Monday, 2 January 2017

St. Nicholas Thorne - The Interior

A general view of the nave and chancel arch at the church of St. Nicholas

Entering the porch, the masonry surrounding the round arched south doorway is very similar to the rubble stone seen in the external walls of the aisles and clerestory and, walking very quickly around the interior of the church of St. Nicholas, the bulk of the walling appears to have been built in the same style.

The south doorway to the church of St. Nicholas in Thorne

In the nave, the change in masonry from rubble walling to limestone ashlar can be clearly seen high in the raised clerestory and - above the chancel arch - the rubble walling rises to the roof, providing further evidence of the extent of the structure before it was extended in the 15th century.

A general view of the chancel arch 

The current dimensions of the aisled nave and chancel had been established by c.1200 and, although there is no evidence of ancient masonry in the exterior of the chancel, the two bay north arcade and the north wall shows the same pattern of rebuilding as in the nave and they are assumed to be of the same date.

A general view of the interior of the church of St. Nicholas in Thorne

When visiting Thorne I hadn't expected to find the church open and, with a full schedule for planned for the day, I only had time to take a few photographs of the chancel and its various arches and I didn't see the remains of 12th century details, which are mentioned in the English Heritage description of the church, or any other evidence of older masonry.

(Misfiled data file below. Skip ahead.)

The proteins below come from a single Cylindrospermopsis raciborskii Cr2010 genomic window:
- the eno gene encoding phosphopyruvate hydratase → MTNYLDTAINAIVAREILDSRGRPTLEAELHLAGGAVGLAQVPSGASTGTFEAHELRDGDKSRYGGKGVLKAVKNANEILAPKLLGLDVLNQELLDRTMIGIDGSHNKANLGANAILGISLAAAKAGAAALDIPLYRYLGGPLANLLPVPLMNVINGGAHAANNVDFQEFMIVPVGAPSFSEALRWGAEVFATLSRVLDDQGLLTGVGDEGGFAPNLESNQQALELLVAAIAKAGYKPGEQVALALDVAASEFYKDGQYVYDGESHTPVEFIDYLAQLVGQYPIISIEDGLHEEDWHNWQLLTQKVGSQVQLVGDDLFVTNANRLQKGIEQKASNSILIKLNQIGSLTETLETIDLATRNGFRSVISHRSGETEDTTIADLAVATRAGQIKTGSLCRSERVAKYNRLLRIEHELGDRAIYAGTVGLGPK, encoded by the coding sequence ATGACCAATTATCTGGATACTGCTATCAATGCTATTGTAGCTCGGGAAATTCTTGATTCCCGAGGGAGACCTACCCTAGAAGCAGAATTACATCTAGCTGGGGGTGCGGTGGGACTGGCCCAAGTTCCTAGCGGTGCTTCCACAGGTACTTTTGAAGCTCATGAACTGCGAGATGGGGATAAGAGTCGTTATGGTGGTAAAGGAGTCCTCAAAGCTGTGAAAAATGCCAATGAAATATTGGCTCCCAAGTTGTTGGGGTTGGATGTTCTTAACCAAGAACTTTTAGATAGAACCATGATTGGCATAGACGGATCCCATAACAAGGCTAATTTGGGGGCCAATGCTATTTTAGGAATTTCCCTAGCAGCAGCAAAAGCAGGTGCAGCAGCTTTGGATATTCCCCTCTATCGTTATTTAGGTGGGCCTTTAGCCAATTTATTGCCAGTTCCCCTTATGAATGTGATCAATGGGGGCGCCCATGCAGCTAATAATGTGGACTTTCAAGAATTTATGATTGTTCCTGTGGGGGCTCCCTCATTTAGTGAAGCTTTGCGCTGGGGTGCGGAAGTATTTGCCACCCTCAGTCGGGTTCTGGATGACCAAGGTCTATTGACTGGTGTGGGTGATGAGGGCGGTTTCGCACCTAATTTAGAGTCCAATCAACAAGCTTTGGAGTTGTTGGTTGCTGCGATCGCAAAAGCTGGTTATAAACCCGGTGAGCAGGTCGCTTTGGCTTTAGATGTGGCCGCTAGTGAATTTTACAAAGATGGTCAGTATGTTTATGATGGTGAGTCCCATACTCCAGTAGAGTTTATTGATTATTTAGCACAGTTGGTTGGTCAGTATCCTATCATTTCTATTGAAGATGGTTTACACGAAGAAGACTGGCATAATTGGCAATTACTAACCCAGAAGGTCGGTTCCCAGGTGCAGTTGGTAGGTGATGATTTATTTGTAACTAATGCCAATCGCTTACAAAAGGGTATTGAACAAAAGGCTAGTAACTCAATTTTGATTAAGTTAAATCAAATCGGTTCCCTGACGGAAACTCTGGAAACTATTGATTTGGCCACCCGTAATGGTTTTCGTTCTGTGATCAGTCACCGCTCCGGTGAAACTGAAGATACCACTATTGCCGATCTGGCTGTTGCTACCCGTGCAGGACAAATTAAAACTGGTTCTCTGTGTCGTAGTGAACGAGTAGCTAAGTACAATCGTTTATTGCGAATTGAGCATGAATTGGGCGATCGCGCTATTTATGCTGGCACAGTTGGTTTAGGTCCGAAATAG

A general view of the north arcade and clerestory

Although I am by no means an architectural historian or archaeologist, and I am still continuing to go through a steep learning curve in my understanding of the various Gothic styles, I was particularly impressed by the original arcades, whose finely finished profiles – carved in best quality dolomitic limestone – contrast so strongly against the rubble walling of the same age.

An example of roughly squared walling in the interior of the north aisle

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